1.2. Roth’s theorem 31
Remark 1.2.5. The above argument relied heavily on the fact that there
was only a one-parameter family of linear relations between n, n + r, n + 2r.
The same argument does not work directly for finding arithmetic progres-
sions of length longer than three; we return to this point in later sections.
The second step converts correlation with a linear character into a den-
sity increment on a subprogression:
Proposition 1.2.6 (Fragmenting a linear character into progressions). Let
N 1, let ε 0, and let φ(n) := e(αn) be a linear phase. Then there exists
N = N (N, ε) which goes to infinity as N for fixed ε, and a partition
[N] =
Pj E
of [N] into arithmetic progressions Pj of length at least N , together with an
error term E of cardinality at most O(εN), such that φ fluctuates by at most
O(ε) on each progression Pj (i.e., |φ(x) φ(y)| ε whenever x, y Pj).
Proof. We may assume that N is sufficiently large depending on ε, as the
claim is trivial otherwise (just set N = 1).
Fix ε, and let N be a slowly growing function of N to be chosen later.
By using recurrence for the linear phase n αn, we can find a shift h 1
of size h = ON ,ε(1) such that αh
ε/N . We then partition [N]
into h arithmetic progressions of spacing h, and then partition each of those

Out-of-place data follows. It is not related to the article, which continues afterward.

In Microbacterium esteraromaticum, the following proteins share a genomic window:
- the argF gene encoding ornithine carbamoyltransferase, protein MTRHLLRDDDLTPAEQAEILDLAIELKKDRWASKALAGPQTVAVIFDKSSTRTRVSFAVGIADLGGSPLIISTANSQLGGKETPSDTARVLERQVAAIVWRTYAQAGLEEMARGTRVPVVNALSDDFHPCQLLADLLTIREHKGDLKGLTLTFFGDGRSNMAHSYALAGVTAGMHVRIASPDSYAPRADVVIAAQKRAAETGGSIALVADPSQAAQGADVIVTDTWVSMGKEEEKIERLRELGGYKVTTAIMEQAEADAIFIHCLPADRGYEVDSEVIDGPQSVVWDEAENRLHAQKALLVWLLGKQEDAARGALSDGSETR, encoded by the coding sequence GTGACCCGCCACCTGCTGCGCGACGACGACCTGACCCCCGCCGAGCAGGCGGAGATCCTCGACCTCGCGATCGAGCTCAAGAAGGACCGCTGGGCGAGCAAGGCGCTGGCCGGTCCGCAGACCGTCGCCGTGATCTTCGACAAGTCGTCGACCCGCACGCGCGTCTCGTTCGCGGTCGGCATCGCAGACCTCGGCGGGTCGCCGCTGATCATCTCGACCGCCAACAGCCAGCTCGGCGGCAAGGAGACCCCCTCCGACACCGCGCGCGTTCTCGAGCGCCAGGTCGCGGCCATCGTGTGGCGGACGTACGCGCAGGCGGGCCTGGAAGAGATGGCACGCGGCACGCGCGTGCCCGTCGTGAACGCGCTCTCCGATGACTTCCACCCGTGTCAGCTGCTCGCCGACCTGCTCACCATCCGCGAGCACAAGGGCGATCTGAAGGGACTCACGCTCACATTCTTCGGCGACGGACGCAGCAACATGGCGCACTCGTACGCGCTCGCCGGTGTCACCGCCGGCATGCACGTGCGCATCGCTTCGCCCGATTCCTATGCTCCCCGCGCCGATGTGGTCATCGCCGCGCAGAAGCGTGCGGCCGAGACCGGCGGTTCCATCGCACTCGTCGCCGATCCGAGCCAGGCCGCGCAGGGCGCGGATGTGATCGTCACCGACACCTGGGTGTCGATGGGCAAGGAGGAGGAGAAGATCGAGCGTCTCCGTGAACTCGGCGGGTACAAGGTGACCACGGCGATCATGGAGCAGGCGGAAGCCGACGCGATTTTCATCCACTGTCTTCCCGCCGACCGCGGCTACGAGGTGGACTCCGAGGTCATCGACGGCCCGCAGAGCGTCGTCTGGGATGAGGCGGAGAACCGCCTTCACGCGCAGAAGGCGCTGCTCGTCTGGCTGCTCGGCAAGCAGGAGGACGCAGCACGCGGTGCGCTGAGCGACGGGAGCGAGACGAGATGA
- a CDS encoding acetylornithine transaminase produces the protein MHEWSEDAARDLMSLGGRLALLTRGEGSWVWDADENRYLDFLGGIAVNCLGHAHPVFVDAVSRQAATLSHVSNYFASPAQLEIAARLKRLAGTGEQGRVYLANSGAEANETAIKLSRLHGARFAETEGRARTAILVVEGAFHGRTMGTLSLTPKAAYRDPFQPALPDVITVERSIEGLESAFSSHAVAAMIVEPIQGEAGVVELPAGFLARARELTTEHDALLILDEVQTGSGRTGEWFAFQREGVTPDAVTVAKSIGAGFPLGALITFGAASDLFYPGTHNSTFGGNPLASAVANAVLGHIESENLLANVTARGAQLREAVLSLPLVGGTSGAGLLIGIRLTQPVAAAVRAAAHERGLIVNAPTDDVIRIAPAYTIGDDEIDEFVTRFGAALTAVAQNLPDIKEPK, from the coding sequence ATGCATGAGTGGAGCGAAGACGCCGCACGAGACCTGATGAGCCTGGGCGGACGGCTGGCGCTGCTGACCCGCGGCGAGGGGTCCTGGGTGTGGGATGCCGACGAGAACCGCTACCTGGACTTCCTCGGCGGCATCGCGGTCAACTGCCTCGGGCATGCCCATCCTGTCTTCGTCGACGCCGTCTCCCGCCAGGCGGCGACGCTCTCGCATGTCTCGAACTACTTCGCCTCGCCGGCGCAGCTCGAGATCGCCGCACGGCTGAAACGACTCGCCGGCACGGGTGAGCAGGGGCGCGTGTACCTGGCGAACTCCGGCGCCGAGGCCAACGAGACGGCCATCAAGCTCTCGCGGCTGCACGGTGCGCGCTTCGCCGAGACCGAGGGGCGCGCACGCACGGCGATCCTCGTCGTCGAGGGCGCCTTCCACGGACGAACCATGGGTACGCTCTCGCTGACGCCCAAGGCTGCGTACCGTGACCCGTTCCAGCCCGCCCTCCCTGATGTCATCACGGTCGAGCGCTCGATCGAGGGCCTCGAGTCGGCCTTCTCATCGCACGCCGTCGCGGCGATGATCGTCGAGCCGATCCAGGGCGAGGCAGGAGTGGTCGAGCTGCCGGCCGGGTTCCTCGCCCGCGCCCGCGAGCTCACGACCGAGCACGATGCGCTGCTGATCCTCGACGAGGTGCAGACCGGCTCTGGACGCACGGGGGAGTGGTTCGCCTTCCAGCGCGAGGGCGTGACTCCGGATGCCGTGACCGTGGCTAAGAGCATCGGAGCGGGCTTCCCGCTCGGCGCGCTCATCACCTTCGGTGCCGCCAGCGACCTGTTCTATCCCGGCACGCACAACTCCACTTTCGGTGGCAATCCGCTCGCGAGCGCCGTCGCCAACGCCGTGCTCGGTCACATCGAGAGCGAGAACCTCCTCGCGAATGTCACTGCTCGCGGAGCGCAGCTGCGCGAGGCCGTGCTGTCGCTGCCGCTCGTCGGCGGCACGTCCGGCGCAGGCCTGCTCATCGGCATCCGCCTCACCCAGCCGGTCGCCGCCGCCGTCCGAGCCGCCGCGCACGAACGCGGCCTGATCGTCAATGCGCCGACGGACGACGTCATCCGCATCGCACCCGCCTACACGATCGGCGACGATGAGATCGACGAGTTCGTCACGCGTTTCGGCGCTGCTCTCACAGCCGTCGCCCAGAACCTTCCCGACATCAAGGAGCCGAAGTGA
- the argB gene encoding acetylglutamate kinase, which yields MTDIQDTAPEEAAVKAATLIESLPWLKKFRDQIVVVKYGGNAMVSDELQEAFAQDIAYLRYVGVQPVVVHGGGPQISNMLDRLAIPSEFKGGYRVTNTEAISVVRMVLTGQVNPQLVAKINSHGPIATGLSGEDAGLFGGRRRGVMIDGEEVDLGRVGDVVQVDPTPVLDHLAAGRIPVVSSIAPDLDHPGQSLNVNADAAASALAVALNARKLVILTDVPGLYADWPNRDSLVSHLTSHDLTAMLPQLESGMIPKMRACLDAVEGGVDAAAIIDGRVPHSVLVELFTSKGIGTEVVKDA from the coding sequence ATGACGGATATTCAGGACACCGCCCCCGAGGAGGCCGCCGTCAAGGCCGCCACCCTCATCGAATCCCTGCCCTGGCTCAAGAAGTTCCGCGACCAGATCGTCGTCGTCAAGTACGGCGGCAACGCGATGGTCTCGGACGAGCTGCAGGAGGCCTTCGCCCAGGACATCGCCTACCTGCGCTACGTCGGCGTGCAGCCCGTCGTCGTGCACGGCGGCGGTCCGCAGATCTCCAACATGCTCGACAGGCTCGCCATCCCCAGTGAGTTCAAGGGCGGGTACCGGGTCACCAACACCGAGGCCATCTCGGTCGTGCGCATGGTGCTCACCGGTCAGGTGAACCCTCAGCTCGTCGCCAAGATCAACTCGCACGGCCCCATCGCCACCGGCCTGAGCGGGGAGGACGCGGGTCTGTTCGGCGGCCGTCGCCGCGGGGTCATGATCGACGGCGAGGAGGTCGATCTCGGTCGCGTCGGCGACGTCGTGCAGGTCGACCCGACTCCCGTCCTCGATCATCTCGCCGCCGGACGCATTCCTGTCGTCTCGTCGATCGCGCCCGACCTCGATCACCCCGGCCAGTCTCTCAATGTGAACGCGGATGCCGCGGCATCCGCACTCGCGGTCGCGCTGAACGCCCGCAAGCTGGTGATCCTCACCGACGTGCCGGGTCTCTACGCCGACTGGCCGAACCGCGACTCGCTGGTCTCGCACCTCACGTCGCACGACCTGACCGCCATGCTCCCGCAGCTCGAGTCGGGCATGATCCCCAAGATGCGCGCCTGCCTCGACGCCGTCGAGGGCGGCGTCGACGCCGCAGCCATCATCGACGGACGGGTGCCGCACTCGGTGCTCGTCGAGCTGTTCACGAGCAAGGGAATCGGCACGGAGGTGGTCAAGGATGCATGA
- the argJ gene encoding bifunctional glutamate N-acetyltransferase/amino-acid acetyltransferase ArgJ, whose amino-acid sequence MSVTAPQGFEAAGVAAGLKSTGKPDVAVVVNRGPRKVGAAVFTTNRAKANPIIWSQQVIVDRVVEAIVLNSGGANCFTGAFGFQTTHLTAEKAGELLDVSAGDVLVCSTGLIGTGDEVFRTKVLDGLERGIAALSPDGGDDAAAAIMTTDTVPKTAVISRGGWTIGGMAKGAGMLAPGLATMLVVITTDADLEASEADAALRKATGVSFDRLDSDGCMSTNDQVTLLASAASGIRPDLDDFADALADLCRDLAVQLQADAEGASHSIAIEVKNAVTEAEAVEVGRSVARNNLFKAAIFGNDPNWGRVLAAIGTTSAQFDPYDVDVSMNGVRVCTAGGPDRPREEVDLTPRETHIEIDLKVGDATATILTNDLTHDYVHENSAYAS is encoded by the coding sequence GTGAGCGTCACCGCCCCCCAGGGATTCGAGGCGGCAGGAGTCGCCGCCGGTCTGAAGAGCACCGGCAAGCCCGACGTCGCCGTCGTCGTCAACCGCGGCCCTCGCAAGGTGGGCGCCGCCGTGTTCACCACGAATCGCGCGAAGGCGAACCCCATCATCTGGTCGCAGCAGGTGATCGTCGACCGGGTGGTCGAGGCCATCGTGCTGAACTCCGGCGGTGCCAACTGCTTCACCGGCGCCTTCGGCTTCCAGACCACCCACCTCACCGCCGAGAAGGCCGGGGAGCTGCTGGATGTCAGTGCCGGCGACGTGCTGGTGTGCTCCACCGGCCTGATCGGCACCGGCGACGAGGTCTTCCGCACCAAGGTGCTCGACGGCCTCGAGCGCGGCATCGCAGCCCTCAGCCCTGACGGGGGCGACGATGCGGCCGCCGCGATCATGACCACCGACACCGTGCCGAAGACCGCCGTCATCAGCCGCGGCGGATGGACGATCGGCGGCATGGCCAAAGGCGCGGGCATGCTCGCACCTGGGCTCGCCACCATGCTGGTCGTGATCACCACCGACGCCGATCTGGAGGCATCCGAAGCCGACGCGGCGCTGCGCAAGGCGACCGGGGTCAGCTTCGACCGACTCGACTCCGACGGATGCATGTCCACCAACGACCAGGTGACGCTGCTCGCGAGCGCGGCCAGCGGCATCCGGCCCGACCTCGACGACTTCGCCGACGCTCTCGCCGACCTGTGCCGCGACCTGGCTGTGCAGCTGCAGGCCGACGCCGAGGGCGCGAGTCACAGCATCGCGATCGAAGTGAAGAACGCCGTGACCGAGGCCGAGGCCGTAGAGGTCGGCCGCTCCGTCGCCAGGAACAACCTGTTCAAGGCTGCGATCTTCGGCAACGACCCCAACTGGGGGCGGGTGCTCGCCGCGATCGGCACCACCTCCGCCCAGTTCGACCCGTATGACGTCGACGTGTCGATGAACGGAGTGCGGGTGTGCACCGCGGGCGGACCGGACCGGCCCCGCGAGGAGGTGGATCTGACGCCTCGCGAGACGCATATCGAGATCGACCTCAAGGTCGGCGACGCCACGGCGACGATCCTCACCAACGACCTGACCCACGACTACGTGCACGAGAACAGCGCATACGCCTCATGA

progressions in turn into subprogressions Pj of spacing h and length N , plus
an error of cardinality at most N , leading to an error set E of cardinality
at most hN = ON ,ε(1). On each of the Pj, αn fluctuates by at most ε.
The claim then follows by choosing N to be a sufficiently slowly growing
function of N.
Now we can prove Proposition 1.2.3 (and thus Roth’s theorem). Let
N, δ, δ , A be as in Proposition 1.2.3. By Proposition 1.2.4 (if N is large
enough), we can find α for which
|En∈[N](1A(n) δ )e(−αn)|
We now let ε 0 be a small quantity depending on δ to be chosen later
(actually it turns out that we can take ε to be a small multiple of
apply Proposition 1.2.6 to decompose [N] into progressions P1,...,PJ and
an error term E with the stated properties. Then we have
En∈[N](1A(n) δ )e(−αn) =
j=1 n∈Pj
(1A(n) δ )e(−αn)) + O(ε).
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